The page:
Today, the nation is at a low ebb. Cultural life has virtually disappeared; national cohesiveness is undermined as some people promote ethnic and religious apartness as a virtue. Educational standards have deteriorated; opportunities contracted; and thousands of young people, as they leave school, face a bleak prospect. They can no longer see the horizon. The pervasiveness of a feeling of insecurity and despair is evidenced by the increasing number of suicides in our society, by the frequency of crimes against the person and property. And the illiteracy, drug addiction and HIV/ Aids threaten to destroy a whole generation.

Many of our important national institutions have been weakened and are threatened with decay: the army, the police, the judiciary, the public service, for example, and proud traditions such as the flag raising ceremony on the eve of Republic Day have been arbitrarily abolished. Tonight, however, the Guyanese people are showing that they will not allow this tradition to be destroyed.

It is understandable, then, why so many people are despairing.
But tonight I bring you a message of hope. Do not despair!
We Guyanese are a proud, courageous and resilient people. We have overcome many obstacles and impediments in the past. There is no reason why we cannot now overleap the hurdles that lie in our path. Indeed, we must. We have overcome in the past and we will overcome again.

At this point in time, we are now about to face another defining moment in our history. On March 19th, we will be having national and regional elections. These will not be the usual run-of-the-mill periodic elections. For the nation, their outcome will be a matter of life and death. They will determine whether the people of this country will remain in the thrall of corruption, incompetence and backwardness and suffer a lingering social death; or whether they will, by their votes, throw off the yoke of oppression and burst forth into a new dispensation of freedom, security and opportunity –and so survive and prosper.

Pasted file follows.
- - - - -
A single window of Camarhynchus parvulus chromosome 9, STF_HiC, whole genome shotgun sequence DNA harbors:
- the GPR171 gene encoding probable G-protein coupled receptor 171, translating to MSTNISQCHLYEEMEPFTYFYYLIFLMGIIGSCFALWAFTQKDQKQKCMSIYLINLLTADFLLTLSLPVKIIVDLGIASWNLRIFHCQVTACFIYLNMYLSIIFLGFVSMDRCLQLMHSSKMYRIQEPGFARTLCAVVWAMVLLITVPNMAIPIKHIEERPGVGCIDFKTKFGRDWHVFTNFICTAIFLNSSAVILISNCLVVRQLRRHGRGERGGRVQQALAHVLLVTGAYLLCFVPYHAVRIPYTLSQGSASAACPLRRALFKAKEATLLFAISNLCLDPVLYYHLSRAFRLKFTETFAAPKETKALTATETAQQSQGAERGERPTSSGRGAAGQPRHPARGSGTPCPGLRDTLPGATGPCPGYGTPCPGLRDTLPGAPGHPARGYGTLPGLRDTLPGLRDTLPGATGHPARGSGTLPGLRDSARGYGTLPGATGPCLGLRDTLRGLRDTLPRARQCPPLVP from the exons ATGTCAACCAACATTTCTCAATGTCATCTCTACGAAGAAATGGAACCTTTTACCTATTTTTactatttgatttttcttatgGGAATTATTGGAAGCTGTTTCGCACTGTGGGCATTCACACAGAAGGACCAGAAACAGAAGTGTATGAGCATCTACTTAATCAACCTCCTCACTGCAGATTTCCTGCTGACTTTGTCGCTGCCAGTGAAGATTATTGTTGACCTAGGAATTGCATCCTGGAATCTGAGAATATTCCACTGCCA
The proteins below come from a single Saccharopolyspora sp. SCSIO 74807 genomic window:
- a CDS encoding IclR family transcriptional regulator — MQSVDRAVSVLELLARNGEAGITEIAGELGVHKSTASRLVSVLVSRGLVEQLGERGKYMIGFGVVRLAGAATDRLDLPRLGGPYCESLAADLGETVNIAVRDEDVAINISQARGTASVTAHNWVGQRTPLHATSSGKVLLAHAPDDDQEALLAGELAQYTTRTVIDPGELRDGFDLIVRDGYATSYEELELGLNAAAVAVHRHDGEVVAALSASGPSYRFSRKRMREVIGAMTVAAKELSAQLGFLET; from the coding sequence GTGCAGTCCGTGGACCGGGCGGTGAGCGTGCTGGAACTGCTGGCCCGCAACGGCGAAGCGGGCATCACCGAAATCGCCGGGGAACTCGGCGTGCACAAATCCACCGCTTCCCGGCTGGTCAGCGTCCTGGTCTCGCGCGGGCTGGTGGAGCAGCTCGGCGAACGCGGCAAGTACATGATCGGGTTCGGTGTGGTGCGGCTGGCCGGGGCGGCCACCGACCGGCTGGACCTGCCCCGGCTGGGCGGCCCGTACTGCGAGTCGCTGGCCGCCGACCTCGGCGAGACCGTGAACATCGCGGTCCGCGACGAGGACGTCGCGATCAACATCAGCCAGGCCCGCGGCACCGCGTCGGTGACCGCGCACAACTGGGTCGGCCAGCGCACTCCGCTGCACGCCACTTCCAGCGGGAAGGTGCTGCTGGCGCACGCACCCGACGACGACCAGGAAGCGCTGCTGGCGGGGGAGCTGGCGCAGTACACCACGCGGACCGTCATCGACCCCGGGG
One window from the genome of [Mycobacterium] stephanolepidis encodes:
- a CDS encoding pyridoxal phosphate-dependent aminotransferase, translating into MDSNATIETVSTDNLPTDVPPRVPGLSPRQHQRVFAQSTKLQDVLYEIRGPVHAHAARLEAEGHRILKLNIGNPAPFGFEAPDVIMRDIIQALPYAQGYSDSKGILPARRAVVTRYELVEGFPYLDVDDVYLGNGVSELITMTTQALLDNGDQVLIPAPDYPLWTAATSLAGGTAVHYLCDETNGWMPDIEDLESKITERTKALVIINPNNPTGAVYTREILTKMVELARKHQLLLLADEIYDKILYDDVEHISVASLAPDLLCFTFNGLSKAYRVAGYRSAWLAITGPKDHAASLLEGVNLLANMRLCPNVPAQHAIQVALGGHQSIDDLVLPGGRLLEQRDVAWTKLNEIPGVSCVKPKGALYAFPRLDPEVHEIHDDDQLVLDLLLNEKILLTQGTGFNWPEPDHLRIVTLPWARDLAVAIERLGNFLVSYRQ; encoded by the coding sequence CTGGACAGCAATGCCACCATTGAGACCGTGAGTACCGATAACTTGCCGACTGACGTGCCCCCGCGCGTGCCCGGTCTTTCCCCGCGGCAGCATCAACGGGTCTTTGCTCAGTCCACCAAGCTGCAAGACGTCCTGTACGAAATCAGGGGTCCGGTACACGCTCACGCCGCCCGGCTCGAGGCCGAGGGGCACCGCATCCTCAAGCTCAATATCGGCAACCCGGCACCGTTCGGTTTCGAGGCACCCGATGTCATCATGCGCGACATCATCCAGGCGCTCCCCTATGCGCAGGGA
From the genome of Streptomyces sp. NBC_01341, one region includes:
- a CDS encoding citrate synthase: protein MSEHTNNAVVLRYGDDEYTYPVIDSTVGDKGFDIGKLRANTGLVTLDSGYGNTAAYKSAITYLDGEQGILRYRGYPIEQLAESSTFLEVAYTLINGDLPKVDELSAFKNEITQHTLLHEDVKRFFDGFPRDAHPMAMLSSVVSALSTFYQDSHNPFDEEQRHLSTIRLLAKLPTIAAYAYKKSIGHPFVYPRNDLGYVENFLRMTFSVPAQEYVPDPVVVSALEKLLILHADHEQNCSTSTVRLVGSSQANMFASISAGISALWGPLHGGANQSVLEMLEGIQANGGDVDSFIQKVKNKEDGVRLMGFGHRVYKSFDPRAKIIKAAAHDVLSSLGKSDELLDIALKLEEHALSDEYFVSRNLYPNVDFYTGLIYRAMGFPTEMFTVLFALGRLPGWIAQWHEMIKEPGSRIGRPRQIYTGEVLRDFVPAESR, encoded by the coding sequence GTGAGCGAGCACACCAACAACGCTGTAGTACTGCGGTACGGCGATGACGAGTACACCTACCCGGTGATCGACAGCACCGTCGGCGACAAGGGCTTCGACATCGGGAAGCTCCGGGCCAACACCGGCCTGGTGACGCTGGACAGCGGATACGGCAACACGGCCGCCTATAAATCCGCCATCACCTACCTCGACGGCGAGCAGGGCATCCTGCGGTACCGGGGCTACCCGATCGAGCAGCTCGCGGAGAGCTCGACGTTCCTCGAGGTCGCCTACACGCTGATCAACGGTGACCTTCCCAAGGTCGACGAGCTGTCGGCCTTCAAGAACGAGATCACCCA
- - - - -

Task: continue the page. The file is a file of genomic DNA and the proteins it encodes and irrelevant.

For us, the choice is stark and clear. On the one hand, it is to allow the illegal PPP regime to remain in office and complete the destruction of our people and our country. On the other, it is to install a government that will guarantee that you and your children survive in conditions of dignity and prosperity. Such a government will be a PNC Reform government.

The Guyanese people are shrewd and sensible. They will choose to survive. They will elect a PNC Reform government – a government that will have no time for victimization or witchhunting or settling political scores; a government that will administer the affairs of Guyana in a fair just and equitable manner in the interests of all the Guyanese people.

Come the 19th March, 2001, let us all do our duty to ourselves, our children and our country. That duty requires us to rescue our nation from the abyss in which it now finds itself and install PNC Reform government to oversee the task.

My dear citizens, friends and comrades enjoy yourselves tomorrow. Have a happy and joyful Mashramani! But after the celebrations, “time for seriousness come”. We have a serious duty to perform, we have an election to win.

Are you ready to do your duty? I urge you to be ready – and steadfast.